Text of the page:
A food pressure group in the UK is urging consumers to place stickers on plant produced bread in a move to highlight the unlabelled processing aids used in breads formulated by the 'big bakers'.
As part of Sustain's 'Real Bread Campaign', the organisation has created 'warning stickers' that consumers can place on packaged bread.
“The food regulators, like the financial ones, have been asleep on the job, allowing big bakers to adulterate our bread with cocktails of undeclared enzymes,” said Andrew Whitley an artisan baker and co-founder of the Real Bread Campaign.
A food enzyme is obtained by extraction from plants or animals or by a fermentation process using micro-organisms and is added to food to perform a technological function in the manufacture and processing of foods.
Processing aids, such as enzymes, are used by bakers in the production of bread. Under current EU rules, because enzymes are destroyed in the baking process and not active in the final food product, they do not need to be listed on the ingredients label.
The Real Bread Campaign is calling on bakers to voluntarily stop the use of processing aids and "to list the details clearly on their product labels in the meantime".
European consultation on food enzymes
Earlier this month, the European Food Safety Authority kicked-off a consultation on its draft guidelines for evaluating the safety of food enzymes.
The adoption of the new FIAP (food improvement agents package) regulation (1331/2008) at the end of 2008 means that enzymes used as processing aids must be approved prior to their use in the UK. Until now approval has not been required for most of the EU, with the exception of France and Denmark.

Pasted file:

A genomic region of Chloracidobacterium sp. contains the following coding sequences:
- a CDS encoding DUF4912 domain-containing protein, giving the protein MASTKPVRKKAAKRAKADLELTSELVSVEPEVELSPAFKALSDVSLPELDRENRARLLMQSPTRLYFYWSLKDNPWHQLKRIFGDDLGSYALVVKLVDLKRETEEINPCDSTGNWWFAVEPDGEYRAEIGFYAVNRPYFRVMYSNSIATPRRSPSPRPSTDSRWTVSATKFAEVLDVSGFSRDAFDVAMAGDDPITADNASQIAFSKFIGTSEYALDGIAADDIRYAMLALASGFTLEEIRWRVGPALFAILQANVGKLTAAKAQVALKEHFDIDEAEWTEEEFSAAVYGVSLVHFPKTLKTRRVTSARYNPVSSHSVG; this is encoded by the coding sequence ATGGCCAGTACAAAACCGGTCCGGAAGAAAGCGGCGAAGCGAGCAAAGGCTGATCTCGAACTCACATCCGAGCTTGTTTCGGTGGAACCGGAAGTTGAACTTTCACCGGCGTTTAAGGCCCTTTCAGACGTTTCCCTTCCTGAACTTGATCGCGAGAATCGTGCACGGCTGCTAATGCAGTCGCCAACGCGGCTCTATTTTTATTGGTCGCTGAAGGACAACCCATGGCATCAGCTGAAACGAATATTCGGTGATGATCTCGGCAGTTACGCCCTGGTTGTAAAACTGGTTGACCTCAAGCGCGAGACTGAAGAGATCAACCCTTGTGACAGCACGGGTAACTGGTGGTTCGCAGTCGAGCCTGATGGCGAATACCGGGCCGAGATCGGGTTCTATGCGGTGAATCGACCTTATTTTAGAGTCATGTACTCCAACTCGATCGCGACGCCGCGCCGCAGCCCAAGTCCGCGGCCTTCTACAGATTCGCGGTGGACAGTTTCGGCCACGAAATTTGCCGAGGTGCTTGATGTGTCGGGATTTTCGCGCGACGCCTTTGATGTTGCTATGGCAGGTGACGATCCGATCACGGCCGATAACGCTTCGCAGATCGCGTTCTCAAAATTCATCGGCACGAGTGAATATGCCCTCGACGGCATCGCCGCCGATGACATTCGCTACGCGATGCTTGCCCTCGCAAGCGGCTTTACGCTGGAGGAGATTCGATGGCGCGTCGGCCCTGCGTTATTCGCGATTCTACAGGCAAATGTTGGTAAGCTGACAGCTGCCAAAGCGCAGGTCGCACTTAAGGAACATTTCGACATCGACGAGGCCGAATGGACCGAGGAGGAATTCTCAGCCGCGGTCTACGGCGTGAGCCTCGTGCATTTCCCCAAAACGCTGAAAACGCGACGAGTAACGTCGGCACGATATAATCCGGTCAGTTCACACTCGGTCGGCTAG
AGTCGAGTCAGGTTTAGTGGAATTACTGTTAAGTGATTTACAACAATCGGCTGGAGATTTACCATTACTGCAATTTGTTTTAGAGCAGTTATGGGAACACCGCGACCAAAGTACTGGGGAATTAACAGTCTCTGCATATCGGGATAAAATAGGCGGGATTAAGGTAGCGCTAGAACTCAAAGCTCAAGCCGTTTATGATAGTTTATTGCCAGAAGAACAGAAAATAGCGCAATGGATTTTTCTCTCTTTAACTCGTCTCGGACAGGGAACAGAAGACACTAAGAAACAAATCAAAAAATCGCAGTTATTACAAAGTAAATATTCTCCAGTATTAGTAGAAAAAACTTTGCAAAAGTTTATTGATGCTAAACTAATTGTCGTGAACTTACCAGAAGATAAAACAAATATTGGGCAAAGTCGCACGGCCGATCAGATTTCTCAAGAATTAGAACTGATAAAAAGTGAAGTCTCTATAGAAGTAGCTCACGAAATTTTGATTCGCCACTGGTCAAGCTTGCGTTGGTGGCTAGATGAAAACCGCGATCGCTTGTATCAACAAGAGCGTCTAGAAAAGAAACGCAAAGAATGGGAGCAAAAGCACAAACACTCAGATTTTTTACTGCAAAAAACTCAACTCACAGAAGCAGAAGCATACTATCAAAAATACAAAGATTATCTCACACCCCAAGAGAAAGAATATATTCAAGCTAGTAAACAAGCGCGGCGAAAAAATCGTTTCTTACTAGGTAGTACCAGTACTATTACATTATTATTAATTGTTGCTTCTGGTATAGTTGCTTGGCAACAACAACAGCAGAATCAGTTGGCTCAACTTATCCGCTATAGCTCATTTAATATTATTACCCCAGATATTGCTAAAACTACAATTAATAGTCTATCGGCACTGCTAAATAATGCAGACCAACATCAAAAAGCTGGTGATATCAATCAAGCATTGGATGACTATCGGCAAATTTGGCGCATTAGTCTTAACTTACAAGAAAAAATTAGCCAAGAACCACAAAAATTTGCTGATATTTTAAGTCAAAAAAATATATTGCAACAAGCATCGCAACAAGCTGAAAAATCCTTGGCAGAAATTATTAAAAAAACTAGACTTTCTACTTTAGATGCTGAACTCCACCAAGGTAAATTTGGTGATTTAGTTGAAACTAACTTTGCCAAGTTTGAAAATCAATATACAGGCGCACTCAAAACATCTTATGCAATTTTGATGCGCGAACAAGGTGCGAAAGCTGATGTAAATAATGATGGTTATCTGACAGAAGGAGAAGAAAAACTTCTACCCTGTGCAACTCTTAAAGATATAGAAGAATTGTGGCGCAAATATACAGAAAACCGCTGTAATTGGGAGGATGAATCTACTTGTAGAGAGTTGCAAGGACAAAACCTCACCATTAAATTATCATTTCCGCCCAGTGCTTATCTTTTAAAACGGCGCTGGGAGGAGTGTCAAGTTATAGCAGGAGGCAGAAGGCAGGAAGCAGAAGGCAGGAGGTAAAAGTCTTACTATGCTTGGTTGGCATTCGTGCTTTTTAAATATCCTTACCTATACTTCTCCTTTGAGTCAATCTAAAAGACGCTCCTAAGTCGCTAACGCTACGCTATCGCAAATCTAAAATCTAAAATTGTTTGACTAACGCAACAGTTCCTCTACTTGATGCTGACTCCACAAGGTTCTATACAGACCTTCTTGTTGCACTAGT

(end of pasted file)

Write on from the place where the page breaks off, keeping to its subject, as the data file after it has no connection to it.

The burgeoning bakery enzyme market
The accelerating market for bakery enzymes is worth about $230m(Euro173m), estimates ingredients player Danisco, which gives the sector about a quarter of the $830m (Euro625m) total world enzyme market.
According to research organisation Leatherhead Food International, in recent years the enzymes market has "benefited greatly" from innovation, particularly enzymes that extend the shelf-life of baked goods.
The bakery industry principally uses four types of enzymes. A report from market research firm Frost & Sullivan states that amylases are used to convert starch to sugar and to produce dextrins while oxidases are used for strengthening and bleaching of the dough.
Further, proteases and hemicellulases are the enzymes which act on the wheat protein, gluten while hemicellulases improve gluten strength, proteases reduce gluten elasticity.
"All these enzymes together play an important role in maintaining bread volume, crumb softness, crust crispiness and browning and maintaining freshness," said the Frost report.